News Release

In with the old: taking the long view when restoring grasslands

Restoration interventions should be long-term, and benchmarked by an understanding of the complexities of ancient grasslands

Peer-Reviewed Publication

University of the Witwatersrand

The incredible diversity of old-growth grasslands.

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Grassland restoration has often been trampled underfoot in the rush to score carbon credits by planting trees, and undermined by the assumption that degraded grasslands are easily fixed because they are thought of as relatively young habitats.

An article in Science by Elise Buisson, Sally Archibald, Alessandra Fidelis and Katharine N. Suding argues strongly that restoration interventions should be long-term, and benchmarked by an understanding of the complexities of ancient grasslands. Such spaces have been built over centuries into ecosystems of high species diversity, whose resilience to climate change lies mostly out of sight,  below the ground. The authors highlight that land conversion – to cultivation or plantation forestry – is irreversible: i.e. it is highly unlikely that these systems can ever be restored to their old-growth state. Therefore they argue that conversion should be avoided wherever possible, but also set out some practical restoration options for the Earth’s grassy ecosystems that use knowledge of the unique needs of their biodiversity to promote old-growth characteristics.

Grasslands constitute almost 40% of the terrestrial biosphere, and on top of providing habitat for a great diversity of plants and animals, contribute to the livelihoods of about one in eight people in the world. Nevertheless, they are imperilled by massive land conversion for intensive agriculture and silviculture (forestry), mining, woody encroachment and species invasion “driven by altered fire and grazing regimes”.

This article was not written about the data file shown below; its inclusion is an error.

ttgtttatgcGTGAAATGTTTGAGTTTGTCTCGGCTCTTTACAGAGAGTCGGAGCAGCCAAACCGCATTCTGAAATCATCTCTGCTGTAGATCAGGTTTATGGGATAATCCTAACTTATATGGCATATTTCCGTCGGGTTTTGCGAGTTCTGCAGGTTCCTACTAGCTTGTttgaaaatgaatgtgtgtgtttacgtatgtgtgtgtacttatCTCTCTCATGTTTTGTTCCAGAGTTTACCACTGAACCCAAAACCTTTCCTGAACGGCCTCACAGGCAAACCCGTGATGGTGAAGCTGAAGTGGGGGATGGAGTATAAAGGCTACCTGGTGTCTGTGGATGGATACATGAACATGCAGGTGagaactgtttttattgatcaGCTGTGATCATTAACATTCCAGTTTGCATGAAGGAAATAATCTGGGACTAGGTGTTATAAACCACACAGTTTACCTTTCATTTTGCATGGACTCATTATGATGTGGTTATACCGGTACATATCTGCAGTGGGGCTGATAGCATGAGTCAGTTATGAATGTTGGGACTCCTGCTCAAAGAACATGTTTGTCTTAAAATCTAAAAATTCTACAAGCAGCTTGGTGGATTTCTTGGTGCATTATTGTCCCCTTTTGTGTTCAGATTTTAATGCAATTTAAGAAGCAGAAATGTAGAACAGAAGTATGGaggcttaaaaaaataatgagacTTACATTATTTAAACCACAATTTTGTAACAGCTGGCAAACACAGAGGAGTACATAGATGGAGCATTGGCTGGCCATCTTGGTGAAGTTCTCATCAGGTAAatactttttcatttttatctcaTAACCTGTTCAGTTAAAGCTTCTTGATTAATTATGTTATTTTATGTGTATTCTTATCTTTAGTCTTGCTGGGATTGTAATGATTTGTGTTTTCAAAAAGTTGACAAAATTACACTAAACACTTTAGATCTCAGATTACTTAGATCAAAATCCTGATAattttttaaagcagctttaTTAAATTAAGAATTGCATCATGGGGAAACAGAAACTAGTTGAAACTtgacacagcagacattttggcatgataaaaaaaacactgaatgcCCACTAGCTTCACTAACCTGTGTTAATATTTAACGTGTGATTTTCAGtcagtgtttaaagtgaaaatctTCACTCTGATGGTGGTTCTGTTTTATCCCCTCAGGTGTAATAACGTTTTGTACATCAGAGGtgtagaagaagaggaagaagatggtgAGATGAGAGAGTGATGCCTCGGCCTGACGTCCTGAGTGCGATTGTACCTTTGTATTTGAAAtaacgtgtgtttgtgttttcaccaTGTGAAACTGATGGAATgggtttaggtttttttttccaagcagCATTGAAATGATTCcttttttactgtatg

Land-use changes to, for example mining or cultivation, and altered disturbance regimes, put belowground structures (e.g. bud banks) at risk of degradation sufficiently serious to push grasslands over a threshold beyond which restoration may be difficult, or take decades to achieve. This makes it imperative to protect old-growth grasslands, “particularly from the threats that affect belowground processes and structure, as we cannot rely on restoration to guide complete recovery after such degradation,” say the authors.

Numerous studies across six continents show that secondary grasslands may take at least a century, “and more often millennia, to recover their former species richness”. Less is known about how long it might take for belowground soil and structure development, but it is likely to follow the same timeline.

Research is vital in establishing the extent of the problem and the best way to resolve it. Scientists at the University of Witwatersrand’s Future Ecosystems for Africa programme, funded by Oppenheimer Generations Research and Conservation, are researching three key questions regarding grasslands restoration:

  1. Quantifying the extent of transformed grasslands in Africa.
  2. Quantifying the rates at which biodiversity and soil carbon recovers after ploughing/tillage in different African grasslands.
  3. Working with biodiversity organisations and policy makers to develop incentives for "avoided conversion" of grassland, similar to the "avoided deforestation" incentives that are part of REDD (Reducing Emissions from Deforestation and forest Degradation).

Buisson and her colleagues stress in their Science article that that one initial period of active restoration is not sufficient to guide development towards an old-growth state, and that iterative processes should be embarked on.

They propose three considerations to guide restoration interventions.

  1. Embrace and manage disturbance-vegetation feedbacks.